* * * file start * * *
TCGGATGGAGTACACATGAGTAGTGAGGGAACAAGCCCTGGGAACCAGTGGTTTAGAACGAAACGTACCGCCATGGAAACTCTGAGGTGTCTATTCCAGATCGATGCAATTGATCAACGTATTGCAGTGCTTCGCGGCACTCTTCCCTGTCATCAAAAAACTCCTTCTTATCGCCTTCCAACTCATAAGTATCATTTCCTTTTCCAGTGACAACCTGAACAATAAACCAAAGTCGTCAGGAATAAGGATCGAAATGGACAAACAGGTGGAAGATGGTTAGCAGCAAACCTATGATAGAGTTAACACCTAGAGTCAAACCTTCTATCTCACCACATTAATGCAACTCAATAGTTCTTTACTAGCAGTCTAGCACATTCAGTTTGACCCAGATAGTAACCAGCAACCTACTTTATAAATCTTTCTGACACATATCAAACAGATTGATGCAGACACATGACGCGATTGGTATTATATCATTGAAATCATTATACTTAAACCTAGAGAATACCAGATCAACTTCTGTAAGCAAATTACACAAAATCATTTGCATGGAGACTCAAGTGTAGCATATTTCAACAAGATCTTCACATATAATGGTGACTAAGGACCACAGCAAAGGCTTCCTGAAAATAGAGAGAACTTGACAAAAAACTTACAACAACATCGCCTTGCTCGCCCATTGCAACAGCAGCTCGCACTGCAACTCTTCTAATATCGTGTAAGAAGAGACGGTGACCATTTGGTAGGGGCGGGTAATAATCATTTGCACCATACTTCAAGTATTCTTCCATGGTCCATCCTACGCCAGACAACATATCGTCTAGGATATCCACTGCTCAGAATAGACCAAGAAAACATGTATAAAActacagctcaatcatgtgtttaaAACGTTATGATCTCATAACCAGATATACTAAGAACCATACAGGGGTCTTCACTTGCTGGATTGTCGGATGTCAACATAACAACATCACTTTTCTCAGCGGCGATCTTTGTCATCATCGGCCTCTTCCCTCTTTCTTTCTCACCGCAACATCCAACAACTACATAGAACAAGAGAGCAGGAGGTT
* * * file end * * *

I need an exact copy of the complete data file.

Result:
TCGGATGGAGTACACATGAGTAGTGAGGGAACAAGCCCTGGGAACCAGTGGTTTAGAACGAAACGTACCGCCATGGAAACTCTGAGGTGTCTATTCCAGATCGATGCAATTGATCAACGTATTGCAGTGCTTCGCGGCACTCTTCCCTGTCATCAAAAAACTCCTTCTTATCGCCTTCCAACTCATAAGTATCATTTCCTTTTCCAGTGACAACCTGAACAATAAACCAAAGTCGTCAGGAATAAGGATCGAAATGGACAAACAGGTGGAAGATGGTTAGCAGCAAACCTATGATAGAGTTAACACCTAGAGTCAAACCTTCTATCTCACCACATTAATGCAACTCAATAGTTCTTTACTAGCAGTCTAGCACATTCAGTTTGACCCAGATAGTAACCAGCAACCTACTTTATAAATCTTTCTGACACATATCAAACAGATTGATGCAGACACATGACGCGATTGGTATTATATCATTGAAATCATTATACTTAAACCTAGAGAATACCAGATCAACTTCTGTAAGCAAATTACACAAAATCATTTGCATGGAGACTCAAGTGTAGCATATTTCAACAAGATCTTCACATATAATGGTGACTAAGGACCACAGCAAAGGCTTCCTGAAAATAGAGAGAACTTGACAAAAAACTTACAACAACATCGCCTTGCTCGCCCATTGCAACAGCAGCTCGCACTGCAACTCTTCTAATATCGTGTAAGAAGAGACGGTGACCATTTGGTAGGGGCGGGTAATAATCATTTGCACCATACTTCAAGTATTCTTCCATGGTCCATCCTACGCCAGACAACATATCGTCTAGGATATCCACTGCTCAGAATAGACCAAGAAAACATGTATAAAActacagctcaatcatgtgtttaaAACGTTATGATCTCATAACCAGATATACTAAGAACCATACAGGGGTCTTCACTTGCTGGATTGTCGGATGTCAACATAACAACATCACTTTTCTCAGCGGCGATCTTTGTCATCATCGGCCTCTTCCCTCTTTCTTTCTCACCGCAACATCCAACAACTACATAGAACAAGAGAGCAGGAGGTT